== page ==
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Goldman Joins JPMorgan On The PR Offensive Against The US Middle Class, As Americans Find A Surprise Champion In The Face Of Fed’s Tom Hoenig

Thomas Hoenig

(iStockAnalyst) – “I think there’s no reason why as we’ve done in other instances of (sic) finding the right mechanism to break them into their components.

“Without the fear of loss to creditors, these large firms can use higher leverage, which allows them to fund more assets with lower cost debt instead of more expensive equity,” he said.

That allows them to get even bigger, leaving their smaller competitors behind who need to worry about raising equity before they can fund more loans.

“If the top 20 firms held the same equity capital levels as other smaller banking institutions, they would require $210 billion in new equity or reduced assets of over $3 trillion, or some combination of both,” he said.

…The need for MegaBanks:

“That is a fantasy — I don’t know how else to describe it. Our strengths will be from having a strong industrial economy. We will have financial institutions that are large enough to give us influence in the markets but not so large that they’re too big to fail.

“The outcome of that is that strong banks (and) strong economies bring capital to themselves, and they are by themselves competitive.

“The United States became a financial center not because we had large institutions but because we had a strong industrial economy with a good working financial system across the United States — not just highly-concentrated in one market area,” he said in an apparent reference to Wall Street.

JPMorgan Chase Chairman and Chief Executive Officer Jamie Dimon defended megabanks in his annual letter to shareholders this week, arguing for the economic benefits of outsized financial institutions.

…Glass Steagall and its return: The U.S. should revive parts of Glass-Steagall, the Depression-era law that long prohibited banks from underwriting securities and engaging in other Wall Street-like activities, to break up megabanks, Hoenig told HuffPost.

“At the moment I would be inclined to break them up along those lines of activities, and then let the market define what the right size is, and it will be, I suspect, smaller, much smaller, given our recent experience,” he said.

“When Glass-Steagall was set aside and Gramm-Leach-Bliley (the law that repealed it) was introduced, I gave a speech which raised the concern that we would encounter megainstitutions,” Hoenig said. “People would say… ‘They’re not too big to fail’, but when the crisis came they would be too big to fail, and that’s what we’ve gotten.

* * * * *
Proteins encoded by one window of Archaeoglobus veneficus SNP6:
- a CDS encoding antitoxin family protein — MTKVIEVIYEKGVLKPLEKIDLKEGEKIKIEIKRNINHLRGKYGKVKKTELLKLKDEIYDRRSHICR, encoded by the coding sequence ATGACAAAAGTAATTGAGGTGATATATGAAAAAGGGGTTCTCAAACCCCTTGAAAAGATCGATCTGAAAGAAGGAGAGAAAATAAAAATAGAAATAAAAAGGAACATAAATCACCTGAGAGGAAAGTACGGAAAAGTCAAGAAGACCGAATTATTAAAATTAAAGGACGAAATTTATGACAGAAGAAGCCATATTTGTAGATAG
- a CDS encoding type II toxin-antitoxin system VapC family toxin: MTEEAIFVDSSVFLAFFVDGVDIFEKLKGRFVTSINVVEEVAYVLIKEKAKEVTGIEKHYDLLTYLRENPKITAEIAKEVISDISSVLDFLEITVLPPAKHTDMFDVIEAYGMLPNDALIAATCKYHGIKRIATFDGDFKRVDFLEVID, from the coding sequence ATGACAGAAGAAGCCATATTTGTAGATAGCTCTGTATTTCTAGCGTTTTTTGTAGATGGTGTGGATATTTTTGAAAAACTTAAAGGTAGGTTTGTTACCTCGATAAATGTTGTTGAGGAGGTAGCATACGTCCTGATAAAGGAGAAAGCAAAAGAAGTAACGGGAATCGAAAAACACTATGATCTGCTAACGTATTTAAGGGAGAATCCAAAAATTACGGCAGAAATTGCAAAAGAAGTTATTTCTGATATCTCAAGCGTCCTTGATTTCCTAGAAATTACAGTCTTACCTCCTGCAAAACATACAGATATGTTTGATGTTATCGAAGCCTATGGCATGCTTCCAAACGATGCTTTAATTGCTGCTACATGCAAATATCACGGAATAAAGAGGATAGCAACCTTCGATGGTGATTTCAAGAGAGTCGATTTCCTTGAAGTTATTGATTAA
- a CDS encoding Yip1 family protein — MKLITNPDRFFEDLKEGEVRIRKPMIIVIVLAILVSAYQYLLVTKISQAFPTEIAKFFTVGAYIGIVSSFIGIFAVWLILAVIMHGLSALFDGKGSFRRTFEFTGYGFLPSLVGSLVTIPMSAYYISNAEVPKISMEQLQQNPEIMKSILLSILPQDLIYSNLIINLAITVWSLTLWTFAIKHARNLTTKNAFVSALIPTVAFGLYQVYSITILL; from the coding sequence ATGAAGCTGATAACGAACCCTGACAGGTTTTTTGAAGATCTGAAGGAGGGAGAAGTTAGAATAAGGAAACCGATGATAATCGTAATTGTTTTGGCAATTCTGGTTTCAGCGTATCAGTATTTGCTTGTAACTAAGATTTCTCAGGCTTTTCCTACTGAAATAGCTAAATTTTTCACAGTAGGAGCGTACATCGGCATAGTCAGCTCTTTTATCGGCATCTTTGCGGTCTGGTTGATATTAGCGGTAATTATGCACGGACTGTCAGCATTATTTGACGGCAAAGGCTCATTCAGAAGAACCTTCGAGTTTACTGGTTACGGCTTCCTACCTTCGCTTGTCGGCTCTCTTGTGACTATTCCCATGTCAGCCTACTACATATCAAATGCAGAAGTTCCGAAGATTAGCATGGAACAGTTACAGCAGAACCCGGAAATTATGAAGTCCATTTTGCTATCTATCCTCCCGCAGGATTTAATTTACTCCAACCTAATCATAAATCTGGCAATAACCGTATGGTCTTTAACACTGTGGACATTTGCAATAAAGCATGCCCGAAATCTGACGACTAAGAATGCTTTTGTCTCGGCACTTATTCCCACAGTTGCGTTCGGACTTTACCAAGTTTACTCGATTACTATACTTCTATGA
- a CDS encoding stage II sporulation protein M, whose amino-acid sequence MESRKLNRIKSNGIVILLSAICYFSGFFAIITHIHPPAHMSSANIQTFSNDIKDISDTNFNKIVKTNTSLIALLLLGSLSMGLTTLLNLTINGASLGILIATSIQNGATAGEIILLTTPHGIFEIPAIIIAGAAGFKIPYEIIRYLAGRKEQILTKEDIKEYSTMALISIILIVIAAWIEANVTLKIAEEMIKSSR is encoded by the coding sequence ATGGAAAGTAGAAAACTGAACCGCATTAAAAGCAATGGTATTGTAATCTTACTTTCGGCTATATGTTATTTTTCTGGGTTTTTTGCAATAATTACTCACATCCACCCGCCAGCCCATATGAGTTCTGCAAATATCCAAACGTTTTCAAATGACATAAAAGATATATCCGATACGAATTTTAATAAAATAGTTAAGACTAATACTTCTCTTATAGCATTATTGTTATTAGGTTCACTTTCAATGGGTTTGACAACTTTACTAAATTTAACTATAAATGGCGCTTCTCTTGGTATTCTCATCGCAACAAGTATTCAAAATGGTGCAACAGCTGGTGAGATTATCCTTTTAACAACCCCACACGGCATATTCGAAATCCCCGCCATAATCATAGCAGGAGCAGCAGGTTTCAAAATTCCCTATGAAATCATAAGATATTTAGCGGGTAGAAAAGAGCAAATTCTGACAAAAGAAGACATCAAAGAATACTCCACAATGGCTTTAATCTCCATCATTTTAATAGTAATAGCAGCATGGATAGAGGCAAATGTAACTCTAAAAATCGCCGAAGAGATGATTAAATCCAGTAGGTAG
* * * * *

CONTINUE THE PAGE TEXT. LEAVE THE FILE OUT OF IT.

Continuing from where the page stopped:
‘So I am partially in favor of re-establishing elements of Glass-Steagall that separates the very important commercial banking that is so critical to our economy and our payment system from what I call high-risk activities in investment banks and hedge funds. I have nothing, nothing at all against high-risk activities in hedge funds and so forth, but they should not be part of our commercial banking payment system.

…On the ZIRP-fueled carry trade and why it should be immediately abolished before the next asset bubble become too untenous:

Popularly known as the lone dissenter on the Fed’s policy-making panel who twice this year has voted against the Fed’s decision to keep the main interest rate “exceptionally low” for “an extended period,” Hoenig said part of the problem with near-zero rates is that it guarantees Wall Street profits.

“When you guarantee a zero rate, you guarantee a spread to Wall Street or to others, and you encourage speculation, and that’s what you want to avoid,” he said. “If we’ve learned anything from the last episode, we want to avoid encouraging speculative activity and zero rates, I’m afraid, have the effect of encouraging it.”

On Wall Street, “industry profits could exceed an unprecedented $55 billion in 2009, nearly three times greater than the previous all-time record,” according to a Feb. 23 report by New York State Comptroller Thomas P. DiNapoli.

The national unemployment rate, meanwhile, is nearly 10 percent. Hoenig calls that “unfair.”

Low interest rates enable banks to make a killing because they borrow at near zero yet lend or invest at much higher rates. They also can trade in securities. For banks facing debilitating losses on consumer lending products like credit cards, auto loans and home mortgages — something that happens in every recession — low interest rates are an easy way to make money and protect against losses.

But while Hoenig acknowledges that low rates were necessary in the immediate aftermath of the crisis, he said they should now be steadily raised.

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